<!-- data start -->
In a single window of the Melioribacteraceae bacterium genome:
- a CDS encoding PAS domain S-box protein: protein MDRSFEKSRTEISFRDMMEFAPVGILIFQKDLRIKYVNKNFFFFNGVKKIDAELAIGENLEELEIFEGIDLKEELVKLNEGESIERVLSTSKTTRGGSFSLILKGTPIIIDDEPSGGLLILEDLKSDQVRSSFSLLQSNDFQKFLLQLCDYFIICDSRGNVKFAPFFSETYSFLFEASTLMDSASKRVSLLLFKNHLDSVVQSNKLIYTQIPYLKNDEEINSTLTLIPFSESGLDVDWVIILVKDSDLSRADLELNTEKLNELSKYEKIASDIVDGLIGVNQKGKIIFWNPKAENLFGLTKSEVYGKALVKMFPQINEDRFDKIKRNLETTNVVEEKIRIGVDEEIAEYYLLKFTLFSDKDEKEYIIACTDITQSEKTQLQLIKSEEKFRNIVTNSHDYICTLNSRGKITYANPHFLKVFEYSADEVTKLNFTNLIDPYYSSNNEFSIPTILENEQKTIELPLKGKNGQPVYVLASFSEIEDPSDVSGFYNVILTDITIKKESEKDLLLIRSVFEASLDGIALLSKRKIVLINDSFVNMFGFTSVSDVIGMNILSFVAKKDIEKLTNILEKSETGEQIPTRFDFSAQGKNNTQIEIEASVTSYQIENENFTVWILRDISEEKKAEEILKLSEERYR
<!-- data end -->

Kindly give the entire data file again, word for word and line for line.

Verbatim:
In a single window of the Melioribacteraceae bacterium genome:
- a CDS encoding PAS domain S-box protein: protein MDRSFEKSRTEISFRDMMEFAPVGILIFQKDLRIKYVNKNFFFFNGVKKIDAELAIGENLEELEIFEGIDLKEELVKLNEGESIERVLSTSKTTRGGSFSLILKGTPIIIDDEPSGGLLILEDLKSDQVRSSFSLLQSNDFQKFLLQLCDYFIICDSRGNVKFAPFFSETYSFLFEASTLMDSASKRVSLLLFKNHLDSVVQSNKLIYTQIPYLKNDEEINSTLTLIPFSESGLDVDWVIILVKDSDLSRADLELNTEKLNELSKYEKIASDIVDGLIGVNQKGKIIFWNPKAENLFGLTKSEVYGKALVKMFPQINEDRFDKIKRNLETTNVVEEKIRIGVDEEIAEYYLLKFTLFSDKDEKEYIIACTDITQSEKTQLQLIKSEEKFRNIVTNSHDYICTLNSRGKITYANPHFLKVFEYSADEVTKLNFTNLIDPYYSSNNEFSIPTILENEQKTIELPLKGKNGQPVYVLASFSEIEDPSDVSGFYNVILTDITIKKESEKDLLLIRSVFEASLDGIALLSKRKIVLINDSFVNMFGFTSVSDVIGMNILSFVAKKDIEKLTNILEKSETGEQIPTRFDFSAQGKNNTQIEIEASVTSYQIENENFTVWILRDISEEKKAEEILKLSEERYR